Monday, December 28, 2009

Oh the horrible things we do

I heard a quote once that went something like this, "It's the responsibility of authors to create interesting, likable characters and then do horrible things to them."

I am reminded of this quate almost every time I sit down with my laptop and punch a few letters that will undoubtedly having my poor characters begging for mercy. Writing had to go on hiatus during Christmas, not due to family activities or even the need to spend time shopping or wrapping. No, actually it was because I needed to do something horrible to a character that I absolutely adore, that would cause him no end to pain. I know I've said in the past that when you're stuck on a scene, violence is always the answer. Write something violent and you're sure to stir things up and make them interesting. In this case, however, the impending violence tore at my heartstrings and I agonized for days on a way to fix it, change it, or simply write around it to spare my poor character from having to go through it. I even imagined in my head what I would say to him if he ever confronted me about my bloody pen (or keyboard, as it were). Honestly, I have to say that I have a great answer for him having something to do with the fact that things were already heading in that direction when the story started and for crying out loud, I'm trying my best to write him out of it.

There are always going to be things we can't prevent. Do we ignore these situations and hope they go away? Do we try to fix it knowing that the end will be the same anyway or maybe scoot around it trying to find a different solution? Well, every situation is different and any one of those solutions could possibly work.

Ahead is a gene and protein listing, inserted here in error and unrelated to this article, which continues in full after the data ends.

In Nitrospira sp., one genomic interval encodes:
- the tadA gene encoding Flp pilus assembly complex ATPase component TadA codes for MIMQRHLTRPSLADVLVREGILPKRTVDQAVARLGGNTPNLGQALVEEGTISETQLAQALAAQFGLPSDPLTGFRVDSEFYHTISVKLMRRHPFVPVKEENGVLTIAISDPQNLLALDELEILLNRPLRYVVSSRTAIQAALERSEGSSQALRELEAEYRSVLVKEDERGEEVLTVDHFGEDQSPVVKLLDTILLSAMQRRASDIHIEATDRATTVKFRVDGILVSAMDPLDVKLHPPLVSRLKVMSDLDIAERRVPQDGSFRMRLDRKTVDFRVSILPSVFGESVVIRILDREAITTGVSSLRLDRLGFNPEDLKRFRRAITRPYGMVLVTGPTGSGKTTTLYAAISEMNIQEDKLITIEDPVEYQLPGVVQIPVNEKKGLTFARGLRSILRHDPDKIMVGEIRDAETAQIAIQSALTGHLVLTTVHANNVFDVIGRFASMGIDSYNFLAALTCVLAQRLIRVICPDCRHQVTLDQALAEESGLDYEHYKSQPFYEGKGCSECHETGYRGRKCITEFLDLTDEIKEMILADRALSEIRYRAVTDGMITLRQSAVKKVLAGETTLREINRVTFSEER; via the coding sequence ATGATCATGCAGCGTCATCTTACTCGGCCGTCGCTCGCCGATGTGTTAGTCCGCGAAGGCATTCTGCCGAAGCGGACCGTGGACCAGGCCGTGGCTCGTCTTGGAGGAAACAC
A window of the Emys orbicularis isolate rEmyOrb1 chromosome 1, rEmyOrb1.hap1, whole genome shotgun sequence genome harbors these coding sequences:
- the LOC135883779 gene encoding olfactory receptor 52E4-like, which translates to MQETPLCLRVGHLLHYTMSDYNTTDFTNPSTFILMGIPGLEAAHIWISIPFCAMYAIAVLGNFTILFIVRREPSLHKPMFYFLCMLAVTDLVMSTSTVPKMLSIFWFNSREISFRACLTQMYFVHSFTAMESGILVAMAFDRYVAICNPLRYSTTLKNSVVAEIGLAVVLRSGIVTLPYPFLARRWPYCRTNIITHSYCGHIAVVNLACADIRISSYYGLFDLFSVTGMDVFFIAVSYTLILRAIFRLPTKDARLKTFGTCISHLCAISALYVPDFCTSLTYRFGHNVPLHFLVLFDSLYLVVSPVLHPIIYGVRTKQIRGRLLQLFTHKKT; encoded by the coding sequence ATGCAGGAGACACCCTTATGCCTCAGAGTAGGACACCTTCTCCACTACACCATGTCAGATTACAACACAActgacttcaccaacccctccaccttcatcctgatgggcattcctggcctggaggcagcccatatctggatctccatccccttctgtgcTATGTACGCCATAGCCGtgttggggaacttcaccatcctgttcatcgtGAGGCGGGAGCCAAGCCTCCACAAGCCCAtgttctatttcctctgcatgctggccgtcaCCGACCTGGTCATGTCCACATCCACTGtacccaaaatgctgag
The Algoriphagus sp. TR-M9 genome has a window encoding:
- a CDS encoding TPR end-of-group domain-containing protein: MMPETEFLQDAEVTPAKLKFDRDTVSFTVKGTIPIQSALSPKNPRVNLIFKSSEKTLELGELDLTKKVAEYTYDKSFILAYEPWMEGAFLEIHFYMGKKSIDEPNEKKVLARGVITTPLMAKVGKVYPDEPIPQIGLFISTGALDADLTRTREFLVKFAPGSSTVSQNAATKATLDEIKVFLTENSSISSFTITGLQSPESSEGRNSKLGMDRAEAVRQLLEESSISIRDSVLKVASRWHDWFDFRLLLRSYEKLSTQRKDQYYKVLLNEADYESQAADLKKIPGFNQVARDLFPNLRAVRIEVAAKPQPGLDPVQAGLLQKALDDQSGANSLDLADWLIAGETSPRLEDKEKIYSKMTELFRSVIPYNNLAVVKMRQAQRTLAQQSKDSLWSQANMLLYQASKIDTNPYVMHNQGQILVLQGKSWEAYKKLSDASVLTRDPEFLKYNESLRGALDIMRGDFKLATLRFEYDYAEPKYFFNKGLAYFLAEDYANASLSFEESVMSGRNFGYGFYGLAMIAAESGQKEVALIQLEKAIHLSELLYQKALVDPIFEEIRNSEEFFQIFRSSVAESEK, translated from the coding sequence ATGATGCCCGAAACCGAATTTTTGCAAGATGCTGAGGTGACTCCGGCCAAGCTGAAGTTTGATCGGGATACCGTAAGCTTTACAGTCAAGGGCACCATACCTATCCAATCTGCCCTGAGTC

However, in this particular case there was no way around it. I had to do that horrible thing to that wonderful character and you know what? He's handling it fine. Coming right around despite what I put him through. You can often find a rainbow on the other side of the storm.

Monday, December 21, 2009


As milestones go 50K words when you're writing a novel is a pretty good one as the average novel size is between 70K words and 100K words. Why am I spouting off about word counts again? Okay, okay, I'm sure you already guessed it. Yes, I hit and passed 50K words yesterday.

Thank you! Thank you very much!

I actually am not entirely sure how I feel about it. On one hand I'm ecstatic that I've written as much as that and gotten as far as I have in the story. On the other hand, I have been writing in a thousand different directions putting in so many deliberate inconsistencies simply to get the story down.

I say deliberate and I mean it, although I am not happy about it. The thing is, I have a general idea of where the story is going. Characters will go to location A and then leave for location B before dropping character X over into a ravine before moving onto location C. So far I have done just that, moved my characters to the locations I want them to be. The trouble is, I'm not at all clear about their end games or their motivations. Only the conclusion of the novel can clear that up for me but as that is yet unwritten I have locations A, B, and C accounted for but the reason character X was thrown into the ravine only makes sense in chapters 7 and 9 but not chapters 8, 12 and 13.

This happens to grieve me deeply and causes no end to problems with writers block and irritation with my characters because I'm not entirely sure what they want. I suppose if this were my first novel, I might be able to live with it simply because Stephan King said so in his novel on Writing (a new writer's bible on the craft). However, this is my second novel I am operating on an entirely different way of writing than I'm used to. R.A.G.E. was edited to the T throughout every step of writing. I always felt really good about whatever was written previously before I went onto the next section.

Both ways have their pros and cons, although I find myself increasingly more frustrated with Risk, and not at all certain it will ever come fully together. For now I'll continue along the path I sprinting down, (I say sprinting because sometimes I feel like I'm running so fast, I'm stubbing my toes and tripping over rocks whereas with R.A.G.E. I was tiptoeing ever so carefully for the 8 months it took me to write it).

The editing phase sometime in January or February (if I can continue at this pace) will probably be just as much work as the writing phase. However at least by that time I'll have the ending and hopefully know all the characters motivations. I might even be able to save character X from that ravine.